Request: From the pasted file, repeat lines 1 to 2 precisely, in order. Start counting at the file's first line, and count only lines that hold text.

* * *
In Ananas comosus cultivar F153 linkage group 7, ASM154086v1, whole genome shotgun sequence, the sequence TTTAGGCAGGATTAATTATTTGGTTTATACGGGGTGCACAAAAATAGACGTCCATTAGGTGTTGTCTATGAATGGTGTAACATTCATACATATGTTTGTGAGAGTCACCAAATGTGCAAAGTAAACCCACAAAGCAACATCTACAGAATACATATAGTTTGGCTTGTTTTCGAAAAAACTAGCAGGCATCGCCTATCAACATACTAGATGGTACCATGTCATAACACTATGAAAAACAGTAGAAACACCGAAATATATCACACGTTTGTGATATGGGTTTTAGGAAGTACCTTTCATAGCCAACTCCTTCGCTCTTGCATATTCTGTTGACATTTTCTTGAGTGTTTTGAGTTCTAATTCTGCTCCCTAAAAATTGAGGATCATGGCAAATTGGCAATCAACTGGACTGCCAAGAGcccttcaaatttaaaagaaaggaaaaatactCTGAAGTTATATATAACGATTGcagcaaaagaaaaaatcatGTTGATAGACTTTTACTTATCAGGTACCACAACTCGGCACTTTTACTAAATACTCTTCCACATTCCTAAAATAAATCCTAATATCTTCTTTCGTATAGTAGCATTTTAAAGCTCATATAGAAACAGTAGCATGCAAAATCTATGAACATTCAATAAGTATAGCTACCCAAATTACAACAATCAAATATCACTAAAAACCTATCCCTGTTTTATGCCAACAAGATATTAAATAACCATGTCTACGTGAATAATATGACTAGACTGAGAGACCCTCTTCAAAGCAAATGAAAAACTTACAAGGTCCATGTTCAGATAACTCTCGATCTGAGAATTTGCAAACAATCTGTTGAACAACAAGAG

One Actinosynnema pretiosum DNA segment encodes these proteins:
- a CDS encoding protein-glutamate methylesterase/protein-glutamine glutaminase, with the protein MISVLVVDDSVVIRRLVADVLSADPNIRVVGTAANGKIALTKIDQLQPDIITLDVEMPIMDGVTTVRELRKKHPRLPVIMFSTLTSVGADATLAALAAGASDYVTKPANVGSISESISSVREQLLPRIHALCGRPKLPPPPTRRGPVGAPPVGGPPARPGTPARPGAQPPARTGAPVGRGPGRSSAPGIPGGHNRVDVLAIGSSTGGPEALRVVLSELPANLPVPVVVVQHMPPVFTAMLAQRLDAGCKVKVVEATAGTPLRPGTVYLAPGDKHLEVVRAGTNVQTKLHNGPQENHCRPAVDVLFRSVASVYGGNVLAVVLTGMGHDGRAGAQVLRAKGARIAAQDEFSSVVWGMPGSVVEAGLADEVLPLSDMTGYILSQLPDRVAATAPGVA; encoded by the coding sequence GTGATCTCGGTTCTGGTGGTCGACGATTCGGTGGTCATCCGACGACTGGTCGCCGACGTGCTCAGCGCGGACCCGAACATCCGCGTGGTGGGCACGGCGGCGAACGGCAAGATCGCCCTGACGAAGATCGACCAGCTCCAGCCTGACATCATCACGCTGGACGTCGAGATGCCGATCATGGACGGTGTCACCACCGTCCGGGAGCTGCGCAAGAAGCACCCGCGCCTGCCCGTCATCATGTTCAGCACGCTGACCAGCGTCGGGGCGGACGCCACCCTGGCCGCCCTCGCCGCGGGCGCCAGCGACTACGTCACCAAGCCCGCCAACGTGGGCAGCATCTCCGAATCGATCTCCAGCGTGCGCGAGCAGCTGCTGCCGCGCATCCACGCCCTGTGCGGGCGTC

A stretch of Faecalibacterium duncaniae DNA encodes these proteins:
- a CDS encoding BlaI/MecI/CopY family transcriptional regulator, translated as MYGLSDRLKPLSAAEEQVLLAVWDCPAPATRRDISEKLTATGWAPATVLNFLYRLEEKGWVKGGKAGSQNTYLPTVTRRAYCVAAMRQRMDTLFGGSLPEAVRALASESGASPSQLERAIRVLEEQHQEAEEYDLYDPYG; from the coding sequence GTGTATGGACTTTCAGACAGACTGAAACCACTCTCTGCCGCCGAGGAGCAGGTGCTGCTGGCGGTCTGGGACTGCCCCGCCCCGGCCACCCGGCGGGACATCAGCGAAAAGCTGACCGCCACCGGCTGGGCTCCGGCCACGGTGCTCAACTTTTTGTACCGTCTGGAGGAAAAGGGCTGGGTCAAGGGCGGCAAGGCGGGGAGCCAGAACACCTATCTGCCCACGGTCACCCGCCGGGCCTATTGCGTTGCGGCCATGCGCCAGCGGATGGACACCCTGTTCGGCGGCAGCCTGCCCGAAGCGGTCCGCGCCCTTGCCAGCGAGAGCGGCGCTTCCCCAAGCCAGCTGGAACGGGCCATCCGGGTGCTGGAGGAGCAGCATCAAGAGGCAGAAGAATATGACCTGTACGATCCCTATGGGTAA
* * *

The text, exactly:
In Ananas comosus cultivar F153 linkage group 7, ASM154086v1, whole genome shotgun sequence, the sequence TTTAGGCAGGATTAATTATTTGGTTTATACGGGGTGCACAAAAATAGACGTCCATTAGGTGTTGTCTATGAATGGTGTAACATTCATACATATGTTTGTGAGAGTCACCAAATGTGCAAAGTAAACCCACAAAGCAACATCTACAGAATACATATAGTTTGGCTTGTTTTCGAAAAAACTAGCAGGCATCGCCTATCAACATACTAGATGGTACCATGTCATAACACTATGAAAAACAGTAGAAACACCGAAATATATCACACGTTTGTGATATGGGTTTTAGGAAGTACCTTTCATAGCCAACTCCTTCGCTCTTGCATATTCTGTTGACATTTTCTTGAGTGTTTTGAGTTCTAATTCTGCTCCCTAAAAATTGAGGATCATGGCAAATTGGCAATCAACTGGACTGCCAAGAGcccttcaaatttaaaagaaaggaaaaatactCTGAAGTTATATATAACGATTGcagcaaaagaaaaaatcatGTTGATAGACTTTTACTTATCAGGTACCACAACTCGGCACTTTTACTAAATACTCTTCCACATTCCTAAAATAAATCCTAATATCTTCTTTCGTATAGTAGCATTTTAAAGCTCATATAGAAACAGTAGCATGCAAAATCTATGAACATTCAATAAGTATAGCTACCCAAATTACAACAATCAAATATCACTAAAAACCTATCCCTGTTTTATGCCAACAAGATATTAAATAACCATGTCTACGTGAATAATATGACTAGACTGAGAGACCCTCTTCAAAGCAAATGAAAAACTTACAAGGTCCATGTTCAGATAACTCTCGATCTGAGAATTTGCAAACAATCTGTTGAACAACAAGAG

One Actinosynnema pretiosum DNA segment encodes these proteins: